Following The Rise Of The Supermarket ‘Man Aisle’

The 21st century continues to redefine the roles that men and women are supposed to play in society. For example, women have become increasingly involved in the workplace and men are participating a lot more in domestic chores such as grocery shopping. According to consumer-research firm GK MRI and an ESPN report, 31 percent of men nationwide were the primary household grocery shoppers in 2011, up from 14 percent in 1985. Another survey conducted by Yahoo and market research firm DB5 said that 51 percent of fathers were the primary grocery shoppers in their household.1 The fact remains that grocery stores have been traditionally tailored for women, and haven’t changed much to welcome their male guests.
Some retailers are beginning to take notice of the increasing number of unwieldy men coming through their doors, and are assisting them in their journey into uncharted territory. Change is under way and several retailers are implementing “man aisles” in order to ease the grocery shopping experience for men.

Proctor and Gamble Co. began exploring this idea in 2009 with several focus groups. They realized that men’s personal care products were scattered through the store in subprime locations, making it very difficult to find. As a result, they have created a “man aisle” in which men can find, browse and compare products without having to look through countless feminine products.2
A consumer research-study conducted by Schnucks Markers found another unique male shopping behavior; men like to spend less time in the grocery store. Only about one in four men (24 percent) shop for 46 minutes or longer, compared to 42 percent of women. In addition, men appear to be less organized when shopping and more likely to experiment with different products, while women like to shop according to an established list of items.3 When it comes to food grocery shopping, men are more likely to be influenced by impulse than their female counterparts who follow their lists closely. Kraft, for example, has strategically displayed its cooking cream next to chicken since it realized that men like to personalize their meals and will seize the opportunity to create an original dish.4 Super Market News reported that Westside Market in New York City has also realized that men don’t shop with lists and is trying to facilitate their shopping experience with a “man aisle.” This area is positioned strategically near refrigerated beer, and has snacks, personal care products, cereal, charcoal and other essentials. The shelfstable display cannot support perishable fare, but complementary steak sauce, hamburger buns and barbecue sauce help trigger meal ideas.5 Grocery stores can benefit enormously by paying more attention to male shoppers, from their marketing strategy to the layout of the store. Although it would be extremely challenging to split the grocery store by gender, man aisles are a fantastic option to improve shopping ease for men. In addition, if men are also venturing into the kitchen, the grocery store can help in the process by grouping specific meats, side dishes, salads, sauces, desserts and even drinks that go well together. Instead of shopping around for all these items in different aisles, grocery stores could offer everything needed to prepare an amazing meal in one aisle: the sauce, the bread, cheese and wine that will tie the meal together. Overall, the idea is simple. Men dislike spending too much time in the grocery store, but would still like to take home foods and ingredients that would allow them to add their personal touch to their meals. All areas in the foodservice industry can capitalize on this trend by inspiring men to personalize their own meals while allowing them to connect the dots, even though they may be side-by-side.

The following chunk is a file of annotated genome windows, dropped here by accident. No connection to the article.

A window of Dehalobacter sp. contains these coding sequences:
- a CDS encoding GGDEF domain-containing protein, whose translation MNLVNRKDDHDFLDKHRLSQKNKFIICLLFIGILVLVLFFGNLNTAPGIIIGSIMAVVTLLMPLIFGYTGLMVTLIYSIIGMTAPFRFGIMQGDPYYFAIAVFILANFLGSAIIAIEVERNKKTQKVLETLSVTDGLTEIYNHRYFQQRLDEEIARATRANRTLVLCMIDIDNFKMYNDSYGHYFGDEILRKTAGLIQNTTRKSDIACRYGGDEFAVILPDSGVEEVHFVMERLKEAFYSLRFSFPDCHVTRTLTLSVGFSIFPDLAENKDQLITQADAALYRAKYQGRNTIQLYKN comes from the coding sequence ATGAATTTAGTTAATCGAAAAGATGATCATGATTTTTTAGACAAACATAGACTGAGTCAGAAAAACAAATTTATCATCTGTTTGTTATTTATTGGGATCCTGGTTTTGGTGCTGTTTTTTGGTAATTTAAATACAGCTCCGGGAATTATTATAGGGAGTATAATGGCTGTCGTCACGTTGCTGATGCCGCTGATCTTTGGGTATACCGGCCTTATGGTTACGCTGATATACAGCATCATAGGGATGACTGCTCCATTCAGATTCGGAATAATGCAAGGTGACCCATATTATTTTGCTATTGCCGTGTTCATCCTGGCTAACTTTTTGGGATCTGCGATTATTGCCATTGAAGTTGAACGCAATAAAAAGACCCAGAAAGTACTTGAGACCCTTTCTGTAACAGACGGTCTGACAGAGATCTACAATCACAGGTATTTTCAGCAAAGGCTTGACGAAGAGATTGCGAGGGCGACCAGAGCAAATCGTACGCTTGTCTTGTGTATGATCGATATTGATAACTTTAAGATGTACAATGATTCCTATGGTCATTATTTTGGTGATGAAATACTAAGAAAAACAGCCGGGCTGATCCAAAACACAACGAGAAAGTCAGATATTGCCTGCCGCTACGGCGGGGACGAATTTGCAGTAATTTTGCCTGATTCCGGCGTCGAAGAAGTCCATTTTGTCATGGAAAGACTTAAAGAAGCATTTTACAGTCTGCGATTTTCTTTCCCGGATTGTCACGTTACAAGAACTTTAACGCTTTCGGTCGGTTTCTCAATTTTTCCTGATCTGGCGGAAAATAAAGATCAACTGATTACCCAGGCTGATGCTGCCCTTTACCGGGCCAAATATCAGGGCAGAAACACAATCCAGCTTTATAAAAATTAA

Bakeries are probably the next frontier in men’s grocery shopping journey. An unexplored area for men but one that contains items many men enjoy – sweets; this section of the grocery store could be more welcoming. Traditionally the bakery area gives way to sweets such as mousses, éclairs, birthday cakes and cupcakes, and cookies. While the classics can attract any passersby, the bakery is an area where the display says it all and catering some dessert options to men may help the bakery area to become an indulgent point for both sexes. Carefully crafting “man-friendly” desserts such as bacon-inspired sweets or the classic donut can contribute to the customization they crave. As mentioned previously, men would be a lot more proud in taking home an original dessert with their personal touch, instead of a frozen cake taken straight out of the freezer. Whether men personalize the desserts inside the store or at home, the option should be provided. And don’t forget that men are visual beings, therefore the more attractive and inspiring a display of goodies is the more likely they are to stop and contemplate buying.

Consumer patterns are changing in the least expected places, begging retailers to adapt and make way for these new developments. Women are still the top consumers, perhaps, but getting a bite out of every dollar available is a goal that can only be accomplished by catering to everyone’s unique experiences. Making groceries more “man-friendly” is an idea that’s catching on fast.